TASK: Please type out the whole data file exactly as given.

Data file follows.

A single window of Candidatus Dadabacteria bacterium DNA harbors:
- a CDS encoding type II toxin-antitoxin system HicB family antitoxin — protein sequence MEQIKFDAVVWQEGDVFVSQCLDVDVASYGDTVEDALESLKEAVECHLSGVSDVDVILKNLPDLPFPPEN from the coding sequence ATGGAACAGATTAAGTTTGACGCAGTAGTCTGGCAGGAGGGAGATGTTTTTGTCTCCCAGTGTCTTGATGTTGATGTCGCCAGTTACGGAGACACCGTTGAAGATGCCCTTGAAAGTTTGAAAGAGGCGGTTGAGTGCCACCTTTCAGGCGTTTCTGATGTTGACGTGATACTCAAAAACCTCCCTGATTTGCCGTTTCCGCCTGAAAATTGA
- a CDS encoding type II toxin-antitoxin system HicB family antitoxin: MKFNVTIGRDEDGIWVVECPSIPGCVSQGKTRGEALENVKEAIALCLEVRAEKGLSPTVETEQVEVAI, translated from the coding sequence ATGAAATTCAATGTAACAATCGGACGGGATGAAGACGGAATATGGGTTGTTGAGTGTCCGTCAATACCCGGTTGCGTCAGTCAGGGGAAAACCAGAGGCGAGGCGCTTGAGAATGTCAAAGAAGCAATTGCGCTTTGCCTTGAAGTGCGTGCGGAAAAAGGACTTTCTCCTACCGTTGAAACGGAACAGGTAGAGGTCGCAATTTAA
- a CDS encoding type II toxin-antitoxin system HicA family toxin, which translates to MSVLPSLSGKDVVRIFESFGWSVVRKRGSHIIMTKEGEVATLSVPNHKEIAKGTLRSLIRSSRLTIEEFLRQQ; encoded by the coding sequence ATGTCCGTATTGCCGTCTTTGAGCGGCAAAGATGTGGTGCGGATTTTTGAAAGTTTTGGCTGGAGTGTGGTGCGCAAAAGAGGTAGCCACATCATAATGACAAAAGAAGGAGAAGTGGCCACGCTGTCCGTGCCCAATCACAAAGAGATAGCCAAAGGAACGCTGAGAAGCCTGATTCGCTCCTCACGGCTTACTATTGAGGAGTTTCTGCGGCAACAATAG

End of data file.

A single window of Candidatus Dadabacteria bacterium DNA harbors:
- a CDS encoding type II toxin-antitoxin system HicB family antitoxin — protein sequence MEQIKFDAVVWQEGDVFVSQCLDVDVASYGDTVEDALESLKEAVECHLSGVSDVDVILKNLPDLPFPPEN from the coding sequence ATGGAACAGATTAAGTTTGACGCAGTAGTCTGGCAGGAGGGAGATGTTTTTGTCTCCCAGTGTCTTGATGTTGATGTCGCCAGTTACGGAGACACCGTTGAAGATGCCCTTGAAAGTTTGAAAGAGGCGGTTGAGTGCCACCTTTCAGGCGTTTCTGATGTTGACGTGATACTCAAAAACCTCCCTGATTTGCCGTTTCCGCCTGAAAATTGA
- a CDS encoding type II toxin-antitoxin system HicB family antitoxin: MKFNVTIGRDEDGIWVVECPSIPGCVSQGKTRGEALENVKEAIALCLEVRAEKGLSPTVETEQVEVAI, translated from the coding sequence ATGAAATTCAATGTAACAATCGGACGGGATGAAGACGGAATATGGGTTGTTGAGTGTCCGTCAATACCCGGTTGCGTCAGTCAGGGGAAAACCAGAGGCGAGGCGCTTGAGAATGTCAAAGAAGCAATTGCGCTTTGCCTTGAAGTGCGTGCGGAAAAAGGACTTTCTCCTACCGTTGAAACGGAACAGGTAGAGGTCGCAATTTAA
- a CDS encoding type II toxin-antitoxin system HicA family toxin, which translates to MSVLPSLSGKDVVRIFESFGWSVVRKRGSHIIMTKEGEVATLSVPNHKEIAKGTLRSLIRSSRLTIEEFLRQQ; encoded by the coding sequence ATGTCCGTATTGCCGTCTTTGAGCGGCAAAGATGTGGTGCGGATTTTTGAAAGTTTTGGCTGGAGTGTGGTGCGCAAAAGAGGTAGCCACATCATAATGACAAAAGAAGGAGAAGTGGCCACGCTGTCCGTGCCCAATCACAAAGAGATAGCCAAAGGAACGCTGAGAAGCCTGATTCGCTCCTCACGGCTTACTATTGAGGAGTTTCTGCGGCAACAATAG